This week’s “Manners Monday” comes to you straight from the Big Apple. I’ve been here accompanying my husband to the major broadcast networks’ upfronts, as well as conducting a little business of my own. During my free time, I have taken complete advantage of the city’s rich culture and made sure to attend at least one ballet, one musical and even managed to fit in a movie (it was raining a lot!). All of this viewing got me thinking about audience etiquette and how one is supposed to behave when attending any type of performance whether live or on the screen.

We’ve all seen the short movie trailer that appears in every theatre just before the movie is about to start. You know, the one where the baby is crying and the audience member is chomping on their popcorn or talking loudly to their friend? This is a straightforward reminder to cease whatever we are doing so that we can focus our attention to the screen in front of us. What happens, though, when we are attending the live theatre or a professional ballet? There is a certain code of decorum that a spectator is also expected to follow. Respect is paramount and as such, we have devised a list of 8 essential guidelines we think should be adhered to.

1. Dress The Part. Select your style of dress based upon the nature of the event you are attending or if you have before or after performance plans. When in doubt be sure to ask someone who is attending or has attended a similar event. If you are a guest, you may ask your hosts for guidance.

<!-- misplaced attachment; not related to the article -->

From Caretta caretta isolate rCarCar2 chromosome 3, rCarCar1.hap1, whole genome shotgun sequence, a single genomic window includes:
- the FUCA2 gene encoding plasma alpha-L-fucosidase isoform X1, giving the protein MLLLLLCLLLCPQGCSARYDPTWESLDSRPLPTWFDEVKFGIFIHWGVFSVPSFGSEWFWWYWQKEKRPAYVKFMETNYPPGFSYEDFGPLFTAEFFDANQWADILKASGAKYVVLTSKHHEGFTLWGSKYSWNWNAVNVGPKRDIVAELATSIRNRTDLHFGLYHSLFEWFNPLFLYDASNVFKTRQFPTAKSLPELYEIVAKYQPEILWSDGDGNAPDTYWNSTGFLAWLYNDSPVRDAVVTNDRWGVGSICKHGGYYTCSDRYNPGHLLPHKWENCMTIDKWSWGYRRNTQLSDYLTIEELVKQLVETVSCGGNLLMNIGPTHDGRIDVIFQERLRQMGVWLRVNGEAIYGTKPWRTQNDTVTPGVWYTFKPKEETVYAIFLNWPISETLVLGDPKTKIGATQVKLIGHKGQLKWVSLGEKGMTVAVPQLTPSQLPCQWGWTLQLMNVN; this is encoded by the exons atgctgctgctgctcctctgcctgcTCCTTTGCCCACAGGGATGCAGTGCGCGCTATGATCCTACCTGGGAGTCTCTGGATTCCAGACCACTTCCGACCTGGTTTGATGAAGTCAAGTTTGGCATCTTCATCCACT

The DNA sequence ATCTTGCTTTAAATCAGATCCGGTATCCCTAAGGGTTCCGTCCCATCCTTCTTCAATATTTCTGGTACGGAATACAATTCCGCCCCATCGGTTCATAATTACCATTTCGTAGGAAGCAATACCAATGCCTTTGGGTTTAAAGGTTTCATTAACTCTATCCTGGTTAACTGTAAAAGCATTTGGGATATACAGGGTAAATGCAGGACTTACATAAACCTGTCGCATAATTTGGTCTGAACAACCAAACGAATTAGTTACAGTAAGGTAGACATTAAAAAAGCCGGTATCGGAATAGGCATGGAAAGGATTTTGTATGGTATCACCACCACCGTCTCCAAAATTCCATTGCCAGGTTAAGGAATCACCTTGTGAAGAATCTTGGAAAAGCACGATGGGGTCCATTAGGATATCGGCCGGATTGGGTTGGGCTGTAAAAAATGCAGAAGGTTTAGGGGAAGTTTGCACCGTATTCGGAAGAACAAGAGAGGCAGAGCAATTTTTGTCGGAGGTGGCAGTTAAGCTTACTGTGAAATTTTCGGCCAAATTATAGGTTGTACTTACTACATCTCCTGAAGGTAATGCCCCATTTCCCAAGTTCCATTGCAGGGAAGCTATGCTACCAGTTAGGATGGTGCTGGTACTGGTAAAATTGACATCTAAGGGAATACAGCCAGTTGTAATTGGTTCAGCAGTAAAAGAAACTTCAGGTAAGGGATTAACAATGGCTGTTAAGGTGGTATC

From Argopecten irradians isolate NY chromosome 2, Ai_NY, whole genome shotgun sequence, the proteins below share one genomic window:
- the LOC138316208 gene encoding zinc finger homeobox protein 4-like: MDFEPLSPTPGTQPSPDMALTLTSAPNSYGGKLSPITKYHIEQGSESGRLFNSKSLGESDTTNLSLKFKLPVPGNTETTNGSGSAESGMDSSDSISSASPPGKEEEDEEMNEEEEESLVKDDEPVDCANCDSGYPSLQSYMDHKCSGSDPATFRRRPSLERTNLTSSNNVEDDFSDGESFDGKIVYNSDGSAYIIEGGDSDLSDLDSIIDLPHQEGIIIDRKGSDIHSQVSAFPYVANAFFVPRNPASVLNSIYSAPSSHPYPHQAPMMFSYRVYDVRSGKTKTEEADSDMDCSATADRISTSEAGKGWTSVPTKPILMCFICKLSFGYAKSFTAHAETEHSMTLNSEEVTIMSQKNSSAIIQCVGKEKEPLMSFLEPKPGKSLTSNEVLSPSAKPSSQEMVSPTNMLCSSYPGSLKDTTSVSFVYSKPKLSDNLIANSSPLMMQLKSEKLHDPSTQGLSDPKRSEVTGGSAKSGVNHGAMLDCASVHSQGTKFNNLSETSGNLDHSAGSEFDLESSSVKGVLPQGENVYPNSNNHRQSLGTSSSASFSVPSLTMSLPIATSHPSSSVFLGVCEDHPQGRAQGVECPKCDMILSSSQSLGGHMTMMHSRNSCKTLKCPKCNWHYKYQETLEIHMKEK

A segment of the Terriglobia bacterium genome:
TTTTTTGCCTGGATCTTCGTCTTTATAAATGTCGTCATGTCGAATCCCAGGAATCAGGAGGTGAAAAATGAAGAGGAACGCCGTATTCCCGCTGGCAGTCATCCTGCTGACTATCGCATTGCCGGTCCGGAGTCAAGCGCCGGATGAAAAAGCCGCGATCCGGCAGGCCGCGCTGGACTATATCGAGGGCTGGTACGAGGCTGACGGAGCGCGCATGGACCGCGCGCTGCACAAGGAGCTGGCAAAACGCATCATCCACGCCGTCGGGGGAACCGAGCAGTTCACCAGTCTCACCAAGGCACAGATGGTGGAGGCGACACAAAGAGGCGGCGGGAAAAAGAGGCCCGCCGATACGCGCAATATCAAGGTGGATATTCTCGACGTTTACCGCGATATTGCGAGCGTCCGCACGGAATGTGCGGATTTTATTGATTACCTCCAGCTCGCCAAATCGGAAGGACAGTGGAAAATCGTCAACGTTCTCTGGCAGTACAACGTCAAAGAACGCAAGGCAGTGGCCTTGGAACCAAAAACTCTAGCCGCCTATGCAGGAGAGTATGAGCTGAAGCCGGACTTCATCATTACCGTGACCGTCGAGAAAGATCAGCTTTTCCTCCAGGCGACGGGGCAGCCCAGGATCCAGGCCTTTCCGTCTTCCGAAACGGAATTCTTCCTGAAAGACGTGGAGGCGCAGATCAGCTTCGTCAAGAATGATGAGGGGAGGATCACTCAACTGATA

2. Be Punctual. Allow for enough time to find parking, navigate crowds, use the restroom and find your seat.

3. Arriving Late. Stand in the back of theater and wait for natural break to enter. Scan the theatre for your seat to avoid stumbling over other patrons. Allow the appointed usher to seat you.

4. Taking a Seat. When entering a row full of people say “excuse me” and “thank you”. If you need to leave during a performance, repeat the process but whisper thanks and apologies. If you are being passed in a row, clear space by remaining seated and turning knees in the direction the person is moving, or stand and lean against back of your folded seat.

5. Applause. Ladies clap their hands by cupping their left hand slightly and hitting it with the fingers of their right hand. Gentlemen, hit the two hands together evenly. The standing ovation is the highest compliment possible and involves standing with the rest of the audience and clapping.

6. Cultural Performances. Clap when the conductor takes his place at the podium and when the concert is completed. Applause is expected after a solo and after each work listed on the program is completed.

7. Intermission. Avoid the general rush of returning to your seat by allowing for enough time to have a quick drink or snack and use the restroom.

8. Exiting. It is impolite to try to avoid the rush by leaving before the performance is finished. It is distracting to the performers and audience. Make sure to clean up your area, go with the flow, do not push, shove or demand to get ahead of the crowd.

Next week, Jennifer Brandt of Perfectly Disheveled, and I will be back with another informative video to share! In the meantime, have a terrific week and enjoy the show!!